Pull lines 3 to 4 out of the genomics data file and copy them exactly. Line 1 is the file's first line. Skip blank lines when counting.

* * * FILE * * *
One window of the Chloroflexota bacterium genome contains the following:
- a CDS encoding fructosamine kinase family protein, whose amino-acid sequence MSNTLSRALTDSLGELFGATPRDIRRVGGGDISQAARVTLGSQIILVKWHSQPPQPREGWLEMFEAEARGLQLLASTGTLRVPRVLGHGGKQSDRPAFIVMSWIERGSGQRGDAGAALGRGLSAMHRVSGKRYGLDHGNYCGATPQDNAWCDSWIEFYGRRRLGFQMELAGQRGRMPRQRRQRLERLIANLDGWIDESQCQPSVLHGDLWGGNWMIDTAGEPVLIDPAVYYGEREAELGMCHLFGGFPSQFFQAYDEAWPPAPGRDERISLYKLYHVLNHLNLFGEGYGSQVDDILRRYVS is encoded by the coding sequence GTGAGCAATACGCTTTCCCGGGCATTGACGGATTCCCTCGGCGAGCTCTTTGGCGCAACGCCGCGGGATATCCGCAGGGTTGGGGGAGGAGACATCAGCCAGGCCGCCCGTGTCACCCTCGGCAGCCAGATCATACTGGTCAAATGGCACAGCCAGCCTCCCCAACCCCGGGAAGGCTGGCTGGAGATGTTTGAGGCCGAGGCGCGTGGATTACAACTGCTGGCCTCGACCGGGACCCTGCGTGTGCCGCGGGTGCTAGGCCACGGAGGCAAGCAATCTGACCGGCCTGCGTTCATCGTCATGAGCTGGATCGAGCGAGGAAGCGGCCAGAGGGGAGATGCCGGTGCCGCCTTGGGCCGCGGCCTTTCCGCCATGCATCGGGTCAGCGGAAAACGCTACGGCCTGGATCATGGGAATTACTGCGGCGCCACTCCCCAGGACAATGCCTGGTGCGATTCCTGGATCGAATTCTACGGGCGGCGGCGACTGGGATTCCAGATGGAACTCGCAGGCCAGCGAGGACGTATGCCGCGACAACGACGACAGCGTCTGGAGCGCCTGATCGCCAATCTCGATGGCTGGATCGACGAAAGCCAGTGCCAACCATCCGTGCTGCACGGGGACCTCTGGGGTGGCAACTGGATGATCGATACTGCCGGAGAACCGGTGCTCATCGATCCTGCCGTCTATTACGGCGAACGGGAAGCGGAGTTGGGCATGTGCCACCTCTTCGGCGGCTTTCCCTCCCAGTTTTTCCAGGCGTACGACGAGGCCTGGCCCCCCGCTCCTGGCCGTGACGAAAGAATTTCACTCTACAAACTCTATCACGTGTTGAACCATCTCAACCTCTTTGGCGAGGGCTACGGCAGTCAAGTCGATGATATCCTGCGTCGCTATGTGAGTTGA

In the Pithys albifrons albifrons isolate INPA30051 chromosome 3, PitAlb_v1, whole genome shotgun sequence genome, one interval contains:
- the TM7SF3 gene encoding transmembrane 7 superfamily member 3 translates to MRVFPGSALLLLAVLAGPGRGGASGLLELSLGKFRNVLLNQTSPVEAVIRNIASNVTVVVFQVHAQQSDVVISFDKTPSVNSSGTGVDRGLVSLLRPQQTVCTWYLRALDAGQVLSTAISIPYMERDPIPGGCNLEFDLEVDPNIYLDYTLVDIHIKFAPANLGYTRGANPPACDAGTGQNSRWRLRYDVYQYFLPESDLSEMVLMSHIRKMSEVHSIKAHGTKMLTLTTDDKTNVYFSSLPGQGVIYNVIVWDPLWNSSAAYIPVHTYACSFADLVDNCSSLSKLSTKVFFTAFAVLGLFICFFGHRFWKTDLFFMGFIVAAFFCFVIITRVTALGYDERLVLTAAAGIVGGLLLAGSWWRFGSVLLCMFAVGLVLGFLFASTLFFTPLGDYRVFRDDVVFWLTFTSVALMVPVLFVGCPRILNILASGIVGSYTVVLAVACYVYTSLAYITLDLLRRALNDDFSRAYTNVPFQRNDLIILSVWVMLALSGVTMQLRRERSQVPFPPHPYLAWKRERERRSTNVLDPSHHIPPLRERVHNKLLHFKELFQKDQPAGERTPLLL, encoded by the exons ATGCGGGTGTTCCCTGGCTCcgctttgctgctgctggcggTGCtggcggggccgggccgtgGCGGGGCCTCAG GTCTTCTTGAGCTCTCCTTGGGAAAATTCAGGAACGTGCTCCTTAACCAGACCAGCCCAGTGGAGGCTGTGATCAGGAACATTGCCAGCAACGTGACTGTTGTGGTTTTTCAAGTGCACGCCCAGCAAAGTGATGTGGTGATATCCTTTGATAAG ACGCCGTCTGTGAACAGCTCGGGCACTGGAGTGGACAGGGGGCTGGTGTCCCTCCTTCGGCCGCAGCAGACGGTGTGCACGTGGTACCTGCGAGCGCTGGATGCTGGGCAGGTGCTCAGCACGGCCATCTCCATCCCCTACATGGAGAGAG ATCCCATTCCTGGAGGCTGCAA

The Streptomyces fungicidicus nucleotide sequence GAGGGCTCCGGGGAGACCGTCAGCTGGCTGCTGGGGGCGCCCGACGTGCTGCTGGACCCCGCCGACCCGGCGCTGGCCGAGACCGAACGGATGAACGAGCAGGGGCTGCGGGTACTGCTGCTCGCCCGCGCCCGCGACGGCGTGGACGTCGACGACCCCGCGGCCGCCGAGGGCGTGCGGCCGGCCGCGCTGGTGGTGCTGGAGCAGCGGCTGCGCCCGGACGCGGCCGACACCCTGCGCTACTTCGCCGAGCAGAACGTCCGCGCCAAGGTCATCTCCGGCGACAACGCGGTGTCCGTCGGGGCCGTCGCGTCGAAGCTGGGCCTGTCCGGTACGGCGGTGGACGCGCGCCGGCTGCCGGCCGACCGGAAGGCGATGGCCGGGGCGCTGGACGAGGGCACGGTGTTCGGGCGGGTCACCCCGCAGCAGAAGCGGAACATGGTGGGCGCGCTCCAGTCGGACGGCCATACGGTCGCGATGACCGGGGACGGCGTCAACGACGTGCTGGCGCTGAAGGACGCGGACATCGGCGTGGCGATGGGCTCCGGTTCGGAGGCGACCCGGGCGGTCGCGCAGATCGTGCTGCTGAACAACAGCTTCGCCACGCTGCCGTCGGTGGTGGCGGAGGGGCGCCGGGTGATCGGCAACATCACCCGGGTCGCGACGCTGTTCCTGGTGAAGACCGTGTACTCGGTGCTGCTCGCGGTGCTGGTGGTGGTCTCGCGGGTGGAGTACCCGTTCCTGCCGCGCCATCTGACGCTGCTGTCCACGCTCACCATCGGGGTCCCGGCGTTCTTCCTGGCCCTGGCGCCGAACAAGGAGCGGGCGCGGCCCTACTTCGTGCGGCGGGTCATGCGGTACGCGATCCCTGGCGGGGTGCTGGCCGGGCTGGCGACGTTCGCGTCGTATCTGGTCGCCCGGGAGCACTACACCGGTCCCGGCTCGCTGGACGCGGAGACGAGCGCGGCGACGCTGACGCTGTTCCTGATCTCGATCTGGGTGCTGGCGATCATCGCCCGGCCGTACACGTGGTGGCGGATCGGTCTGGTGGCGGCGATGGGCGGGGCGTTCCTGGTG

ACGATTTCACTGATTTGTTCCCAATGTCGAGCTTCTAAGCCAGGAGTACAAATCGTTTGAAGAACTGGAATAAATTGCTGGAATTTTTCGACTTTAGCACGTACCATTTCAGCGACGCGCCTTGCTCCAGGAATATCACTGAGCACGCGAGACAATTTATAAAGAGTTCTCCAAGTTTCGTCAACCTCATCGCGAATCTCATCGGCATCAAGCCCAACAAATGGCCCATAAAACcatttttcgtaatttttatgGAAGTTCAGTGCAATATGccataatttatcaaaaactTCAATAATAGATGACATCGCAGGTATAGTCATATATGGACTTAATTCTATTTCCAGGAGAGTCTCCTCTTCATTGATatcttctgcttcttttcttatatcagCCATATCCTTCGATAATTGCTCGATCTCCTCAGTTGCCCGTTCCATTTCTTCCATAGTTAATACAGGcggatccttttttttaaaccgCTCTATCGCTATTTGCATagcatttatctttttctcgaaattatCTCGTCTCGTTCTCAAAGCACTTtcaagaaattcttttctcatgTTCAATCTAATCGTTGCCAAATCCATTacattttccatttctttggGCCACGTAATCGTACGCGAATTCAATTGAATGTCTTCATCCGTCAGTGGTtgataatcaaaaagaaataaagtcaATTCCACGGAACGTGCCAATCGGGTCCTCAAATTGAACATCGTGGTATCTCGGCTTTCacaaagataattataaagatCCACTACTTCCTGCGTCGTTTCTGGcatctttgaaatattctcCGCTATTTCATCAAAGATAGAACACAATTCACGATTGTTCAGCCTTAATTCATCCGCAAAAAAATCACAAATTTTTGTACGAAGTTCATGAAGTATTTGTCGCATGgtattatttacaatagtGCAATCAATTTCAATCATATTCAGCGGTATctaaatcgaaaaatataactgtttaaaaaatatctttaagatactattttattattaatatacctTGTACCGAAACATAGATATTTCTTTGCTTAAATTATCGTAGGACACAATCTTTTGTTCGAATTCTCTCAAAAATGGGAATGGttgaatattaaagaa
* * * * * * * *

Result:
In the Pithys albifrons albifrons isolate INPA30051 chromosome 3, PitAlb_v1, whole genome shotgun sequence genome, one interval contains:
- the TM7SF3 gene encoding transmembrane 7 superfamily member 3 translates to MRVFPGSALLLLAVLAGPGRGGASGLLELSLGKFRNVLLNQTSPVEAVIRNIASNVTVVVFQVHAQQSDVVISFDKTPSVNSSGTGVDRGLVSLLRPQQTVCTWYLRALDAGQVLSTAISIPYMERDPIPGGCNLEFDLEVDPNIYLDYTLVDIHIKFAPANLGYTRGANPPACDAGTGQNSRWRLRYDVYQYFLPESDLSEMVLMSHIRKMSEVHSIKAHGTKMLTLTTDDKTNVYFSSLPGQGVIYNVIVWDPLWNSSAAYIPVHTYACSFADLVDNCSSLSKLSTKVFFTAFAVLGLFICFFGHRFWKTDLFFMGFIVAAFFCFVIITRVTALGYDERLVLTAAAGIVGGLLLAGSWWRFGSVLLCMFAVGLVLGFLFASTLFFTPLGDYRVFRDDVVFWLTFTSVALMVPVLFVGCPRILNILASGIVGSYTVVLAVACYVYTSLAYITLDLLRRALNDDFSRAYTNVPFQRNDLIILSVWVMLALSGVTMQLRRERSQVPFPPHPYLAWKRERERRSTNVLDPSHHIPPLRERVHNKLLHFKELFQKDQPAGERTPLLL, encoded by the exons ATGCGGGTGTTCCCTGGCTCcgctttgctgctgctggcggTGCtggcggggccgggccgtgGCGGGGCCTCAG GTCTTCTTGAGCTCTCCTTGGGAAAATTCAGGAACGTGCTCCTTAACCAGACCAGCCCAGTGGAGGCTGTGATCAGGAACATTGCCAGCAACGTGACTGTTGTGGTTTTTCAAGTGCACGCCCAGCAAAGTGATGTGGTGATATCCTTTGATAAG ACGCCGTCTGTGAACAGCTCGGGCACTGGAGTGGACAGGGGGCTGGTGTCCCTCCTTCGGCCGCAGCAGACGGTGTGCACGTGGTACCTGCGAGCGCTGGATGCTGGGCAGGTGCTCAGCACGGCCATCTCCATCCCCTACATGGAGAGAG ATCCCATTCCTGGAGGCTGCAA